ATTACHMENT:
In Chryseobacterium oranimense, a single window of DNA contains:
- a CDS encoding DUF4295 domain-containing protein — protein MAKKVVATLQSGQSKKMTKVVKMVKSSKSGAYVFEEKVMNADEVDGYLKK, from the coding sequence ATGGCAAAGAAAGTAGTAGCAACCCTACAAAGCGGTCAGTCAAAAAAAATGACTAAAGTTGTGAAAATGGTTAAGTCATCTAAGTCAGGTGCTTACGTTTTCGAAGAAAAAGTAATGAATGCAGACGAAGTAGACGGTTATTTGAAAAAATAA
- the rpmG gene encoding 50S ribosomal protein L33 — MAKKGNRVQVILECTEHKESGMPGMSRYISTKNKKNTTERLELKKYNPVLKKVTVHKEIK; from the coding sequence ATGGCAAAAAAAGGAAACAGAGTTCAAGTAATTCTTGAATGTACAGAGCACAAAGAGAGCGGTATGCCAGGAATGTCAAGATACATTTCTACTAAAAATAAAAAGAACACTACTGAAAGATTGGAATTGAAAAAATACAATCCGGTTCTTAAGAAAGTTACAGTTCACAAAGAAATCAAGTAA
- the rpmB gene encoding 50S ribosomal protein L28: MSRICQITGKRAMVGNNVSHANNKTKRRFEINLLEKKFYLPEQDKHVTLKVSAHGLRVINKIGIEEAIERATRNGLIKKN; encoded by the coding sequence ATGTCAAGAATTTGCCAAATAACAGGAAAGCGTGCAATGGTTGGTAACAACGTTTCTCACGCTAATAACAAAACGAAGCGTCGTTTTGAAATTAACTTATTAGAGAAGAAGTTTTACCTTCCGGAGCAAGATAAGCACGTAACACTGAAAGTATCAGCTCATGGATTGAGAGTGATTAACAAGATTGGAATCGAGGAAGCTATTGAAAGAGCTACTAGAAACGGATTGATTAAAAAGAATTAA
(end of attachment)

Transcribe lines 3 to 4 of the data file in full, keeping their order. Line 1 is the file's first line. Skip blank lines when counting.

- the rpmG gene encoding 50S ribosomal protein L33 — MAKKGNRVQVILECTEHKESGMPGMSRYISTKNKKNTTERLELKKYNPVLKKVTVHKEIK; from the coding sequence ATGGCAAAAAAAGGAAACAGAGTTCAAGTAATTCTTGAATGTACAGAGCACAAAGAGAGCGGTATGCCAGGAATGTCAAGATACATTTCTACTAAAAATAAAAAGAACACTACTGAAAGATTGGAATTGAAAAAATACAATCCGGTTCTTAAGAAAGTTACAGTTCACAAAGAAATCAAGTAA
- the rpmB gene encoding 50S ribosomal protein L28: MSRICQITGKRAMVGNNVSHANNKTKRRFEINLLEKKFYLPEQDKHVTLKVSAHGLRVINKIGIEEAIERATRNGLIKKN; encoded by the coding sequence ATGTCAAGAATTTGCCAAATAACAGGAAAGCGTGCAATGGTTGGTAACAACGTTTCTCACGCTAATAACAAAACGAAGCGTCGTTTTGAAATTAACTTATTAGAGAAGAAGTTTTACCTTCCGGAGCAAGATAAGCACGTAACACTGAAAGTATCAGCTCATGGATTGAGAGTGATTAACAAGATTGGAATCGAGGAAGCTATTGAAAGAGCTACTAGAAACGGATTGATTAAAAAGAATTAA